"Continuous effort - not strength or intelligence - is the key to unlocking our potential." - Winston Churchill
This is a quote I find particularly inspiring in the light of the weekend I had. On Saturday I went to the Fork to watch the upper levels in the CIC Horse Trials. I came home more inspired and determined than ever. I wrote the other day about how I feel I am starting to scratch the surface of building a partnership with April. The last few rides have only continued to reinforce that thinking. On Saturday we had a hack down to visit Kelsey, and it was the first hack out alone in a long time. April decided to spook at a few things and plant her feet a few times and refuse to go forward. But we worked through it, step by step; made it to Kelsey's, and then finished the ride with some amazing conditioning work out by the power lines. She is starting to build enough strength that she doesn't try to break into the canter while going up hills, and I am staying in better balance which keeps her from misinterpreting my seat as wanting her to go more forward. We were in perfect rhythm, up and down the long steady hills. And of course, I had to hop the ditch before we left. Sunday afternoon brought a short but sweet dressage school, and then a walk out in the open to keep Susan and Bongo company. It still takes me awhile to get it together on the flat, but once we get there it is SO much easier to maintain. I am looking forward to building on this more and more by the day. Just like the quote - continuous effort. I don't have to be naturally brilliant when it comes to riding - which, admittedly, I am not. Years ago, a trainer told me that what I lacked in natural talent, I made up for in stubbornness to figure it out. I am stubbornly applying myself on a daily basis to becoming a better rider, a better horseperson, and a better person altogether.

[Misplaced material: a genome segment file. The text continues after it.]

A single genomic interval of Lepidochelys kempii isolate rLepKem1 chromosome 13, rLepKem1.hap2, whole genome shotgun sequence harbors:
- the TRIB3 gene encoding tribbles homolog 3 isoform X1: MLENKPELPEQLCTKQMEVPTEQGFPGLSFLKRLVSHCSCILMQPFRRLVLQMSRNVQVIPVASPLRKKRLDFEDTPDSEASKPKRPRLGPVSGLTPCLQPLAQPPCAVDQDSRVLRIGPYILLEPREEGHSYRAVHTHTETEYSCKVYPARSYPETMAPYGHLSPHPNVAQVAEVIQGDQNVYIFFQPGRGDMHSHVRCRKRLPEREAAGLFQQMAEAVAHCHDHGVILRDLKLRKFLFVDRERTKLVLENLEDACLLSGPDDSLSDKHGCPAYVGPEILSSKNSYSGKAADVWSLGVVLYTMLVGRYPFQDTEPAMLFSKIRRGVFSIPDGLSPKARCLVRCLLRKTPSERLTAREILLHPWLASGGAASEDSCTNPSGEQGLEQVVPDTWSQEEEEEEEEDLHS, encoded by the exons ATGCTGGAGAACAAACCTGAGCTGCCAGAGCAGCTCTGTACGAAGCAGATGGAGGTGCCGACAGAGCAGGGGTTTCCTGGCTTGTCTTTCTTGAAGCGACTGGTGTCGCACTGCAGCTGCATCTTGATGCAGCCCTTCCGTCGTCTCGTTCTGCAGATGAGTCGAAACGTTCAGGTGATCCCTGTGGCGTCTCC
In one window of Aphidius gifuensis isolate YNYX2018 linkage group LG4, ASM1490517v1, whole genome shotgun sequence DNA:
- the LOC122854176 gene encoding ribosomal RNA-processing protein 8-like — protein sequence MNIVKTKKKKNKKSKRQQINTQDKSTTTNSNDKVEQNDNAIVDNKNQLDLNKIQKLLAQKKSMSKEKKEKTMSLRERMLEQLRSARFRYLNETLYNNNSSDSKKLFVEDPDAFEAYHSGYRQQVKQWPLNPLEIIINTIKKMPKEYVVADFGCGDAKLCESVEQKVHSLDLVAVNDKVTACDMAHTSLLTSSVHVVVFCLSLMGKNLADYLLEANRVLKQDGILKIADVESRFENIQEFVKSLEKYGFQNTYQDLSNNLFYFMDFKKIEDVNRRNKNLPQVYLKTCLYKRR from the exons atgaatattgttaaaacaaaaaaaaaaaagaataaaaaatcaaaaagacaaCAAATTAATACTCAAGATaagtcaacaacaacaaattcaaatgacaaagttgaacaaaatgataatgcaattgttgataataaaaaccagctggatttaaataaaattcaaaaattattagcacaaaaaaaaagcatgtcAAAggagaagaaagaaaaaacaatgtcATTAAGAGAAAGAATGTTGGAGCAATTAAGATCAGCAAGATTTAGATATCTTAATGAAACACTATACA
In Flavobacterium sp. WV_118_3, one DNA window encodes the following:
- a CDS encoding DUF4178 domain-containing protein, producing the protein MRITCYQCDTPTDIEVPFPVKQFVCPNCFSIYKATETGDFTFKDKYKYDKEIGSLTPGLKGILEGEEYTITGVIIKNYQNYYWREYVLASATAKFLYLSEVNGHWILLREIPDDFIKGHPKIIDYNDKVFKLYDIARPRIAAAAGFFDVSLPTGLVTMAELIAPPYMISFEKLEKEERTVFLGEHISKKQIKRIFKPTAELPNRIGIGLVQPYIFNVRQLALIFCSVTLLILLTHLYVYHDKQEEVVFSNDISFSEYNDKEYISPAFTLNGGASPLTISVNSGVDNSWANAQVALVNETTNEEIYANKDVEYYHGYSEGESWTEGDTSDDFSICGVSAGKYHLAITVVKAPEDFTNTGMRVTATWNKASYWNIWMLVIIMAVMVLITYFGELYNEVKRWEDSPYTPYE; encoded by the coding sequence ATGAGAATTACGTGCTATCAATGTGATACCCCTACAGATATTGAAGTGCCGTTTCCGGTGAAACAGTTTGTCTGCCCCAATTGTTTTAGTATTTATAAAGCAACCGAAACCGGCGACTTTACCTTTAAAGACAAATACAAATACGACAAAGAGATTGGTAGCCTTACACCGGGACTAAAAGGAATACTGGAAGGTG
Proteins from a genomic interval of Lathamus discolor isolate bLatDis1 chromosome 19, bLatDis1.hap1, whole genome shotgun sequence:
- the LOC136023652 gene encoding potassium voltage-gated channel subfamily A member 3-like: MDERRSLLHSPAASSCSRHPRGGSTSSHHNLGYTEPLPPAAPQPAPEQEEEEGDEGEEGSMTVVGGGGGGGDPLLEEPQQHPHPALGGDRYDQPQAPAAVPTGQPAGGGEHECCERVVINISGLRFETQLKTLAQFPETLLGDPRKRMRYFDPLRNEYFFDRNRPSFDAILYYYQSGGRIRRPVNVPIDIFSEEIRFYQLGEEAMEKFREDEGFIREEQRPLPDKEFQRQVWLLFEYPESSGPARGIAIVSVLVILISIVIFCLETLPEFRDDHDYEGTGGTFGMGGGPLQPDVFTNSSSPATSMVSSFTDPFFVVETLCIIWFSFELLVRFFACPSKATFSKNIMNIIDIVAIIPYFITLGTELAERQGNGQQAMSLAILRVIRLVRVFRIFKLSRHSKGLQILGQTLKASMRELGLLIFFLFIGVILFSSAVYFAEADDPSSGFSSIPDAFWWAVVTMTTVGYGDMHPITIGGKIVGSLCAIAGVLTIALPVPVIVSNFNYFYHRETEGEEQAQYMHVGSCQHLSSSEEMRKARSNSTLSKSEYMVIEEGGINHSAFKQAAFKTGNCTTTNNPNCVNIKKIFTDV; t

The week also included trying out a new farrier. This was a really tough decision, because I tend to be fiercely loyal, mostly non-confrontational, and slightly resistant to change as well. But for a conglomeration of reasons, we moved forward with the decision. I had an amazing time during the appointment. I learned SO much. This particular guy is really passionate about teaching, so I learned a lot about medial lateral balance, different perspectives on trimming for difficult cases like Samson, and everything in between. We were discussing the suspensory issue at one point, and when I told him there had never been any core lesions found on the later ultrasound, he turned to me and told me that he LOVES pony club people, because they are so informed and intent on learning the full spectrum of horse management, rather than treating them like 1200 pound pets. It is inspiring and encouring to hear someone of his experience and expertise acknowledge insignificant little ME as someone embarking on the journey of becoming a well-rounded horsewoman. I have infinite amounts of things to learn, but in general, the thought process and the desire is there, and everything else tends to follow suit. To hear this acknowledged by another person that I already have respect for is so encouraging.